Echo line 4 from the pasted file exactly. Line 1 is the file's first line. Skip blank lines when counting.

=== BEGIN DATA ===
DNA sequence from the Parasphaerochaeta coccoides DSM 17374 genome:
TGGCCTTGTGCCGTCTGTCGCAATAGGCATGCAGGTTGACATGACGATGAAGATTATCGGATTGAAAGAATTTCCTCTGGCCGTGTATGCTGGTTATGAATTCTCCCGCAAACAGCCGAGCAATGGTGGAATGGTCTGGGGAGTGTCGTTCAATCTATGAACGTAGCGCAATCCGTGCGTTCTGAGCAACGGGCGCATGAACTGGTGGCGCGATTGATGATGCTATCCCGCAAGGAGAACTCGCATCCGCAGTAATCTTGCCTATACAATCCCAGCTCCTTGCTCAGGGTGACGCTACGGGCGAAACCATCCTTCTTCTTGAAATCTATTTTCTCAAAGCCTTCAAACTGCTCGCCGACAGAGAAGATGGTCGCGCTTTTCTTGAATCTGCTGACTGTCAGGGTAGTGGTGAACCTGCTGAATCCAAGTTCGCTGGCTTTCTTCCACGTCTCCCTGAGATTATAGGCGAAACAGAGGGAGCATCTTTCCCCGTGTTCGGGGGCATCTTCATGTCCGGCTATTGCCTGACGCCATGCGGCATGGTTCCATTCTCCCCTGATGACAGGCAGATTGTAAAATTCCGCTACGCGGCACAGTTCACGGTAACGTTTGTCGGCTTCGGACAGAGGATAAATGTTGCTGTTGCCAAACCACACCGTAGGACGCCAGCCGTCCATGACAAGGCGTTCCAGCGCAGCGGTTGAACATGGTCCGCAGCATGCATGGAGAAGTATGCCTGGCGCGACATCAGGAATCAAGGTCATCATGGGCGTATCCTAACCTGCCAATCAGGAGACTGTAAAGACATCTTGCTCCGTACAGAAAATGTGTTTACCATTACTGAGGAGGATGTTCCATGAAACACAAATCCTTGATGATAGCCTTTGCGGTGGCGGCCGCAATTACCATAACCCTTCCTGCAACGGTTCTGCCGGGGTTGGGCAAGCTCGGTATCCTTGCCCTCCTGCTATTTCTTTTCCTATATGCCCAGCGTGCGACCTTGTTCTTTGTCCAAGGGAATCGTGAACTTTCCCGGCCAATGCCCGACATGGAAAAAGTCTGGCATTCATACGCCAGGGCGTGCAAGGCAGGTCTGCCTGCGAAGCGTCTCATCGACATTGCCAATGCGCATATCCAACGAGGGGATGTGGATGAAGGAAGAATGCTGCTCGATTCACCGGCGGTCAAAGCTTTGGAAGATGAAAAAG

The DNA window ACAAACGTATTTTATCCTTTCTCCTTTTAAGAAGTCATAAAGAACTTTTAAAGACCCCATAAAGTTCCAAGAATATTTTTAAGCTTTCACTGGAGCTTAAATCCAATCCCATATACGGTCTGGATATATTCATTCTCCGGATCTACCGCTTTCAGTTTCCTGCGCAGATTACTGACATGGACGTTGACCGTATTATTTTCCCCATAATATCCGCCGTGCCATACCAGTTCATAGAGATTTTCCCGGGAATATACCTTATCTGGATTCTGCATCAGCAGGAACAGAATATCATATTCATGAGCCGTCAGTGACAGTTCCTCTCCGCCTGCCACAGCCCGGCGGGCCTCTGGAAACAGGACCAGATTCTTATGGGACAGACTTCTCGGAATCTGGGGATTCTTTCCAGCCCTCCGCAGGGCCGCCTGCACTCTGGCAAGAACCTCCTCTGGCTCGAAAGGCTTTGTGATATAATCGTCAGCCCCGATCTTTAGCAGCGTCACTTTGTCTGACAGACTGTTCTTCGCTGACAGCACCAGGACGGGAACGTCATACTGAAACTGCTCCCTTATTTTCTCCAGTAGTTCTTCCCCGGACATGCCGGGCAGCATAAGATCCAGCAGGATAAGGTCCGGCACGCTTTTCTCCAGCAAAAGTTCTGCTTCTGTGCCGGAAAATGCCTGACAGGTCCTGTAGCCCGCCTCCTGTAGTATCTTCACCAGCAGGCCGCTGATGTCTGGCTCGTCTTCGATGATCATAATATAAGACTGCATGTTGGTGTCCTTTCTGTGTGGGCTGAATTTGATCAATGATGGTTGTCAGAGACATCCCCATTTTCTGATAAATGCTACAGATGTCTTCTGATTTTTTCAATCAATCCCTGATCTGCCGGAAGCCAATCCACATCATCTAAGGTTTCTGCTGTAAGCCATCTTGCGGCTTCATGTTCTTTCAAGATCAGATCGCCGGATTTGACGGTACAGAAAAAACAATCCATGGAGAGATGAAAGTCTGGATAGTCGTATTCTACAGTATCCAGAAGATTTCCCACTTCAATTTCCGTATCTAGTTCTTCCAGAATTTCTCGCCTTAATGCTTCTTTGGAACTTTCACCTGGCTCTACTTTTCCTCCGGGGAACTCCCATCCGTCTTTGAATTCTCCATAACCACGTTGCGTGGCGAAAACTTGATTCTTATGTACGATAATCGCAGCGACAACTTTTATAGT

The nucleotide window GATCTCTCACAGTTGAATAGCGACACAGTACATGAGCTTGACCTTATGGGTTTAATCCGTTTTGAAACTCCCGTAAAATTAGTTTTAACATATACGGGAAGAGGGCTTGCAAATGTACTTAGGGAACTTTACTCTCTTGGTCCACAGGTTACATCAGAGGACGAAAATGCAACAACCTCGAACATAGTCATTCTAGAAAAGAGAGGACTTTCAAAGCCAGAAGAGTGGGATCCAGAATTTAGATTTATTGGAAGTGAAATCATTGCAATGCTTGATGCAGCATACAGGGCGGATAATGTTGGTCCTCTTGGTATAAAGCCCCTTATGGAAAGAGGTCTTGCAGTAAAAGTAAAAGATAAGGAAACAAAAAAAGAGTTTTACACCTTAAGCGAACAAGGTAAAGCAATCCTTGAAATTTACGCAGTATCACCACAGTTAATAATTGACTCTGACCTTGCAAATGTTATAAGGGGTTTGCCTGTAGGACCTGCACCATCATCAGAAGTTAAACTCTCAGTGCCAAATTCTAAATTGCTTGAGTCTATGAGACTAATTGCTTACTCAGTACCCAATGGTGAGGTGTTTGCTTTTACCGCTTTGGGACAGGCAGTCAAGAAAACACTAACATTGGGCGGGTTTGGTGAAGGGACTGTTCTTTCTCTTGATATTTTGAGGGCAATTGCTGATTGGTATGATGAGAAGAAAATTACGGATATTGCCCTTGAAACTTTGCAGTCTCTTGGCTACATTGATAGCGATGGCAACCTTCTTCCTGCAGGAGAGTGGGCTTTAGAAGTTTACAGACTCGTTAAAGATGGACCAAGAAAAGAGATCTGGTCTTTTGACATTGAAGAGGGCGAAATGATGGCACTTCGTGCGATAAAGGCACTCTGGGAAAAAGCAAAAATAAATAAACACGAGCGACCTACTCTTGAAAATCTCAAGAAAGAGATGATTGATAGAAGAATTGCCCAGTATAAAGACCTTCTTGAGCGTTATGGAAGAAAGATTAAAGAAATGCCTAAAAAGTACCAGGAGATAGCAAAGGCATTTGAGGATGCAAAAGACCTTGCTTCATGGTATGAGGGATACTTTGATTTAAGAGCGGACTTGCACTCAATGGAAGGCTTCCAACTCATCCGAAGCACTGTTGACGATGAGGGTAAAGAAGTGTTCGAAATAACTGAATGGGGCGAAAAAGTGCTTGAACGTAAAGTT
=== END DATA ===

The nucleotide window GATCTCTCACAGTTGAATAGCGACACAGTACATGAGCTTGACCTTATGGGTTTAATCCGTTTTGAAACTCCCGTAAAATTAGTTTTAACATATACGGGAAGAGGGCTTGCAAATGTACTTAGGGAACTTTACTCTCTTGGTCCACAGGTTACATCAGAGGACGAAAATGCAACAACCTCGAACATAGTCATTCTAGAAAAGAGAGGACTTTCAAAGCCAGAAGAGTGGGATCCAGAATTTAGATTTATTGGAAGTGAAATCATTGCAATGCTTGATGCAGCATACAGGGCGGATAATGTTGGTCCTCTTGGTATAAAGCCCCTTATGGAAAGAGGTCTTGCAGTAAAAGTAAAAGATAAGGAAACAAAAAAAGAGTTTTACACCTTAAGCGAACAAGGTAAAGCAATCCTTGAAATTTACGCAGTATCACCACAGTTAATAATTGACTCTGACCTTGCAAATGTTATAAGGGGTTTGCCTGTAGGACCTGCACCATCATCAGAAGTTAAACTCTCAGTGCCAAATTCTAAATTGCTTGAGTCTATGAGACTAATTGCTTACTCAGTACCCAATGGTGAGGTGTTTGCTTTTACCGCTTTGGGACAGGCAGTCAAGAAAACACTAACATTGGGCGGGTTTGGTGAAGGGACTGTTCTTTCTCTTGATATTTTGAGGGCAATTGCTGATTGGTATGATGAGAAGAAAATTACGGATATTGCCCTTGAAACTTTGCAGTCTCTTGGCTACATTGATAGCGATGGCAACCTTCTTCCTGCAGGAGAGTGGGCTTTAGAAGTTTACAGACTCGTTAAAGATGGACCAAGAAAAGAGATCTGGTCTTTTGACATTGAAGAGGGCGAAATGATGGCACTTCGTGCGATAAAGGCACTCTGGGAAAAAGCAAAAATAAATAAACACGAGCGACCTACTCTTGAAAATCTCAAGAAAGAGATGATTGATAGAAGAATTGCCCAGTATAAAGACCTTCTTGAGCGTTATGGAAGAAAGATTAAAGAAATGCCTAAAAAGTACCAGGAGATAGCAAAGGCATTTGAGGATGCAAAAGACCTTGCTTCATGGTATGAGGGATACTTTGATTTAAGAGCGGACTTGCACTCAATGGAAGGCTTCCAACTCATCCGAAGCACTGTTGACGATGAGGGTAAAGAAGTGTTCGAAATAACTGAATGGGGCGAAAAAGTGCTTGAACGTAAAGTT